Central de Abasto, Mexico City’s main wholesale produce market. Photo by Susana Gonzalez/Bloomberg via Getty Images.
As Mexicans move to elect a new president on July 1, whoever wins the keys to the official residence, or Los Pinos, will be tied to the United States in a number of ways: on border security, as trading partners, and as a top energy supplier to its northern neighbor.
“There’s probably no other country in the world that’s as intertwined with the United States. Our economies are intertwined; Mexico is now the second destination for U.S. exports and the third largest trading partner overall,” said Shannon O’Neil, fellow for Latin American studies at the Council on Foreign Relations.
The U.S. automotive, food, and computer and electronics industries depend on Mexican consumers, said O’Neil. “For 21 out of 50 states, Mexico is the No. 1 or No. 2 destination for their exports,” she said. “And it’s not just the states on the border that have huge trade with Mexico, but as far away as New Hampshire, Vermont, Michigan and Indiana.”
Mexico also is a friendly source of oil, O’Neil noted. It’s the United States’ third largest supplier behind Canada and Saudi Arabia, according to the U.S. Energy Information Administration.
“So keeping our lights on and our cars going depend today much on Mexico,” she said.
Since the two countries share a border, they also share the problems and responsibilities of regulating the environment, preventing drug trafficking and maintaining security.
Every president of Mexico has had a different take on U.S. relations, but all of the top contenders in the current race have indicated they will work with the United States, said O’Neil.
The economy in Mexico is recovering faster than the United States. Helping transform Mexico’s economy is a growing middle class, she said. View a chart of GDP growth in both countries:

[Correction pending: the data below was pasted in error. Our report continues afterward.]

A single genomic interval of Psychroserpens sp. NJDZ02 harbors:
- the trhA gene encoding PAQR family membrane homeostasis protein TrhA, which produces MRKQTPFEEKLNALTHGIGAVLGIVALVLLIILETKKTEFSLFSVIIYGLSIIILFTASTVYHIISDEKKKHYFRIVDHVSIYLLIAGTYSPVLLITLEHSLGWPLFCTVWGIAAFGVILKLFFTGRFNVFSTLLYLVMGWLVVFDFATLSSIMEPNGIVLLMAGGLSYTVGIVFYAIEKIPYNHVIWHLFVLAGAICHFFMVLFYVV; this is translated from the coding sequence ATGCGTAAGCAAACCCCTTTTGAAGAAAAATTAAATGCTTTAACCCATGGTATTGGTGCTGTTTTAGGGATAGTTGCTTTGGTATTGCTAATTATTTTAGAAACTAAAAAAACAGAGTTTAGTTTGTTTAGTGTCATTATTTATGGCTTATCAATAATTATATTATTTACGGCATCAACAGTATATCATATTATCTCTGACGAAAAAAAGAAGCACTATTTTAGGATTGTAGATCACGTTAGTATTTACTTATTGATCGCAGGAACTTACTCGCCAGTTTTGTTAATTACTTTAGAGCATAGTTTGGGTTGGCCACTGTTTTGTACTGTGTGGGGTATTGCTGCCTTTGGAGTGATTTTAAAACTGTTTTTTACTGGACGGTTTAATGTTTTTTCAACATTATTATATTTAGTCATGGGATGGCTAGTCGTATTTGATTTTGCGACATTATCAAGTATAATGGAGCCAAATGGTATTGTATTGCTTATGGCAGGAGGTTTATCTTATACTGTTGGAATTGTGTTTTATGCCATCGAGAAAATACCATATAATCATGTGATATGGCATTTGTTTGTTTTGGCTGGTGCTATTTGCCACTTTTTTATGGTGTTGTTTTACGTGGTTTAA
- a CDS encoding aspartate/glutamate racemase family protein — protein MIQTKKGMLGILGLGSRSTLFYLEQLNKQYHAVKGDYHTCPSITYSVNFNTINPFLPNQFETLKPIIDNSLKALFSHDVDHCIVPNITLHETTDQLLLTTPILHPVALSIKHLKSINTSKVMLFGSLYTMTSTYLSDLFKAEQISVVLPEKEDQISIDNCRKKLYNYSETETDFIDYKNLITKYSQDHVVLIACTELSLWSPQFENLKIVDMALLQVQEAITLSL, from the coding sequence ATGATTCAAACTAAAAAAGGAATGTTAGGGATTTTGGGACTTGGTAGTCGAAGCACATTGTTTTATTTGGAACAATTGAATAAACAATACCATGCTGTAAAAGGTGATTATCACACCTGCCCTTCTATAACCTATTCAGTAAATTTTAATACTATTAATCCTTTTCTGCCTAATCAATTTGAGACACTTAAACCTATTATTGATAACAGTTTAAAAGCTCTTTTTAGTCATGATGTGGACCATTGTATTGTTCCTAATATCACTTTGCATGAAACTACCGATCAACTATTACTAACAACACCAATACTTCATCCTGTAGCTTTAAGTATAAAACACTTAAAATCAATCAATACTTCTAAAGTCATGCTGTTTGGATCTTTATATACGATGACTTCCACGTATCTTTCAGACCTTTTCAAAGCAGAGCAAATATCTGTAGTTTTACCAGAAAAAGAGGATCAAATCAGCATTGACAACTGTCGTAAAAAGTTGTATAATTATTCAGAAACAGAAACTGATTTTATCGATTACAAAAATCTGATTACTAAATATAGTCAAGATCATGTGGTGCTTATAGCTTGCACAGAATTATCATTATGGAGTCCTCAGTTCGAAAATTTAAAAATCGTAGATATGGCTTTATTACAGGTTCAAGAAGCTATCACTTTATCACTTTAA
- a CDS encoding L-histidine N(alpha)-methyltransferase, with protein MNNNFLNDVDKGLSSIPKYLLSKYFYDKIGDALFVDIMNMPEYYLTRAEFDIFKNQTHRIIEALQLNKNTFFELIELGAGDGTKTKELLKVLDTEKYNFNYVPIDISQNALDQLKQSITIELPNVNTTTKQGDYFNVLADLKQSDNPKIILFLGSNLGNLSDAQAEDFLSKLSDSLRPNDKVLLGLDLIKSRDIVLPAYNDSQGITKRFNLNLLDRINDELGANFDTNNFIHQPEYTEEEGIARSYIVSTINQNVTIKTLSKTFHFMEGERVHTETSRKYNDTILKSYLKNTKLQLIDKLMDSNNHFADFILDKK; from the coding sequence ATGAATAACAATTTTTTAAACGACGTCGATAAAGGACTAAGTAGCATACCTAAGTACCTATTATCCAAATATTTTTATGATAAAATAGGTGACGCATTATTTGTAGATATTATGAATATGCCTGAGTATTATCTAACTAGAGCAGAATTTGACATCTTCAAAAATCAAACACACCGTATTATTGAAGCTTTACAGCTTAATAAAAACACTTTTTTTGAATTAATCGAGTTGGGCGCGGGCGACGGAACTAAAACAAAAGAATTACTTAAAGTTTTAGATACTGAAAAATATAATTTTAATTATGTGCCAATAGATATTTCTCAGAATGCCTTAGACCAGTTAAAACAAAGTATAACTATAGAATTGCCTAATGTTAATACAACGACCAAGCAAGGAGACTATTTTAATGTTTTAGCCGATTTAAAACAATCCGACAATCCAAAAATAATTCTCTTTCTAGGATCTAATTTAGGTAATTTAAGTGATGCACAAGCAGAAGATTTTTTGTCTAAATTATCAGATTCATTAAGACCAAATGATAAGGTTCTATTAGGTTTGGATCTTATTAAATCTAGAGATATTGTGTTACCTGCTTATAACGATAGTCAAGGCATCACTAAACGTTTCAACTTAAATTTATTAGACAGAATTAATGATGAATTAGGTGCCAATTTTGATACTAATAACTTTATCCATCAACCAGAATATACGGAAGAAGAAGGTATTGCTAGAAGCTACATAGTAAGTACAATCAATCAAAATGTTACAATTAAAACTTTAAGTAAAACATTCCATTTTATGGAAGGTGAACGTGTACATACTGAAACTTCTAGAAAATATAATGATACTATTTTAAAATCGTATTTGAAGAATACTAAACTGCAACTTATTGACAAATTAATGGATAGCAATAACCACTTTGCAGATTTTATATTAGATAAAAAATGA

Source: World Bank
“Thirty-plus years ago, Mexico was a commodity-driven, oil-driven, inward-looking economy,” said O’Neil. “Today it is a manufacturing and services-based economy, export-led with a focus on the U.S. market and that is fundamentally different than just a few decades ago.”
Partly because of Mexico’s economic growth, immigration between the two countries has slowed to a net zero last year. The slowdown also can be attributed to a demographic shift in Mexico in the last several years, O’Neil said. “There are fewer Mexicans turning 18 and looking for jobs than there were in the past. And more and more Mexicans are staying in school longer and investing in their future and investing in their skills. So they’re not leaving the country. They’re not thinking about going abroad at 15 or 16 anymore, they’re staying in school.”
Mexico is becoming an increasingly urban society as well, said O’Neil. “So the old days of a campesino (peasant) wearing a sombrero riding a burro — it’s a reality for a few Mexicans now, but very few. It’s a more urban society. And that’s a total transformation from back in the ’50s or ’60s.”
Helping drive the current conditions is a transformed government. “There are still problems with corruption, accountability and transparency — in particular at the state level,” she said. “But it also is a democracy. They’re about to have elections that almost everywhere in the world people think are going to be free and fair. And that’s something new.”
The NewsHour will be covering the presidential and parliamentary elections in Mexico on July 1 with on-air and online reports leading up to and including Election Day. Browse all of our Mexico coverage and follow us on Twitter.